Optimizing Call Center Agent Productivity with Scheduling
It was Al Pacino who once claimed that football, like life, is a game of inches. Simply put, in a world of big ideas and dreams, it is often the little things that end up making a world of difference. This logic can also be applied to contact centers. When looking for an edge, sometimes managers should focus not on mass overhauls, but smaller tweaks to their scheduling that can put their agents in the best possible position for success. While no method is foolproof, there are some things that managers can try that have shown success in the past.
Utilizing regular competition can be a great tool to increase productivity. Humans are competitive by nature, and will push each other to work harder and at higher quality in a competition setting. Having a weekly, monthly or quarterly contest (for example, who can resolve an issue within a single call most frequently) and making the results of those contests public will yield more effort and better results. Scheduling time into the workday (perhaps the last Friday of the month) to review the contest results and celebrate the winners can go a long way in increasing productivity.
In a similar vein, transparency with regard to data analytics can also be valuable. Data analysis of customer interactions provides a wealth of information about length of interaction, subject matter discussed, and sticking points. Displaying this information publicly and allotting meeting time to discuss it will work similarly to the scheduled competitions to motivate agents to improve themselves. In addition, having more eyes on all of this data will make it easier for agents to improve their own craft by being able to visualize the struggles of others and the group as a whole.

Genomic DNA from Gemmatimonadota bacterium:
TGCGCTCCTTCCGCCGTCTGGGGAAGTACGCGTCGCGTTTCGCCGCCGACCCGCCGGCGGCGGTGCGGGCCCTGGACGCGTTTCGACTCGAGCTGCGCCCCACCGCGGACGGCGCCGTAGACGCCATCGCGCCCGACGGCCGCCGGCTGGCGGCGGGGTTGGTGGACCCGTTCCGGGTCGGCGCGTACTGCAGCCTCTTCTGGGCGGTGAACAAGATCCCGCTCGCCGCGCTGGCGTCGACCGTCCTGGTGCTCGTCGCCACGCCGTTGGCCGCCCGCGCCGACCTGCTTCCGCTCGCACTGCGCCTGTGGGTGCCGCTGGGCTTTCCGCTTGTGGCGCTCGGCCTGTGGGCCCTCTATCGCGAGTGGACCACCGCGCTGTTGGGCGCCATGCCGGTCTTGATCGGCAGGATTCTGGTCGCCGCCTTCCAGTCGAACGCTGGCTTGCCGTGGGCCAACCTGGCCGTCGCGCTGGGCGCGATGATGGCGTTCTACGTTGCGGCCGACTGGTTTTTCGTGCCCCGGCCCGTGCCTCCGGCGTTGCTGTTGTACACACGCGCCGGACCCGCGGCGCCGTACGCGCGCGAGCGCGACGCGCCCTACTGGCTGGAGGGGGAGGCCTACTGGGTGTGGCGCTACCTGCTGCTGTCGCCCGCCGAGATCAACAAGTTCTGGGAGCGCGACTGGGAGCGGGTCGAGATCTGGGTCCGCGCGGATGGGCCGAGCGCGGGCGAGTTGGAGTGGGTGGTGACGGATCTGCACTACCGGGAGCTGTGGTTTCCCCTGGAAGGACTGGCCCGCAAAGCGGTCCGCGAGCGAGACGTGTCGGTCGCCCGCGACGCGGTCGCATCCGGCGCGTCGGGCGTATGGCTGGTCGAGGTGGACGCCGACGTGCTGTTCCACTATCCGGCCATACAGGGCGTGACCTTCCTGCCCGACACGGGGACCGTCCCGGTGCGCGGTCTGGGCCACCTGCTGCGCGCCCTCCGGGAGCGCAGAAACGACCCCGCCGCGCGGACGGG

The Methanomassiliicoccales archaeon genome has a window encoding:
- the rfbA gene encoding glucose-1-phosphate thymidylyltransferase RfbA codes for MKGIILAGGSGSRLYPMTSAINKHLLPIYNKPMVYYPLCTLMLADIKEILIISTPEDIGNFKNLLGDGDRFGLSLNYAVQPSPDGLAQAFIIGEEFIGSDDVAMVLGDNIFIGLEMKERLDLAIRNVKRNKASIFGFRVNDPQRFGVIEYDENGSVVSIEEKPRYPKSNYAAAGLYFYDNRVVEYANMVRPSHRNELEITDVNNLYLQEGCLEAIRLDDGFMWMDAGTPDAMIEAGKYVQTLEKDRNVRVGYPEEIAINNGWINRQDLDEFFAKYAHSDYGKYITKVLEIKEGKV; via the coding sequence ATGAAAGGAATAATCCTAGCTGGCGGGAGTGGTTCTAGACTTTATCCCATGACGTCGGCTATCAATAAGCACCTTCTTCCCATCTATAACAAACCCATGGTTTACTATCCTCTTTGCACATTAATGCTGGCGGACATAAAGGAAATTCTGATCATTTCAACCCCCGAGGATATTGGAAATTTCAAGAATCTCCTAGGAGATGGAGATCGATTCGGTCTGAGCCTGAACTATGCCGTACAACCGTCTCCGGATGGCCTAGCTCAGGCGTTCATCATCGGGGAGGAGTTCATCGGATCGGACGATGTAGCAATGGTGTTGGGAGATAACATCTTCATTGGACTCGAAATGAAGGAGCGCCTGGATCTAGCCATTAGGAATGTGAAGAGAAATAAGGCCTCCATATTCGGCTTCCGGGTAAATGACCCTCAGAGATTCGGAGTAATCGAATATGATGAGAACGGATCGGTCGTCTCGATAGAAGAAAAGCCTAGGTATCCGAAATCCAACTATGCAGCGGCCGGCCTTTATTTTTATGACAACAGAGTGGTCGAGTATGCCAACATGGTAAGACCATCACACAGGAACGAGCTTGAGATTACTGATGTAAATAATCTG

A final approach that managers can consider is one that seems simple but is all too often overlooked: allowing time in the schedule for short breaks. People generally do not like to sit still for extended periods of time, and as a result get fidgety and frustrated. This can especially be true when dealing with customers. Building an understanding into the schedule that it is okay for agents to sometimes take a few minutes to stretch their legs or get some fresh air will help to reduce stress and lead to a healthier work environment and better customer interactions.
None of these changes would be considered sweeping or revolutionary. However, they can yield large benefits to the productivity of the call center. Managers should consider trying some of these techniques in their contact centers and see what gets them the best results.
Edited by Alicia Young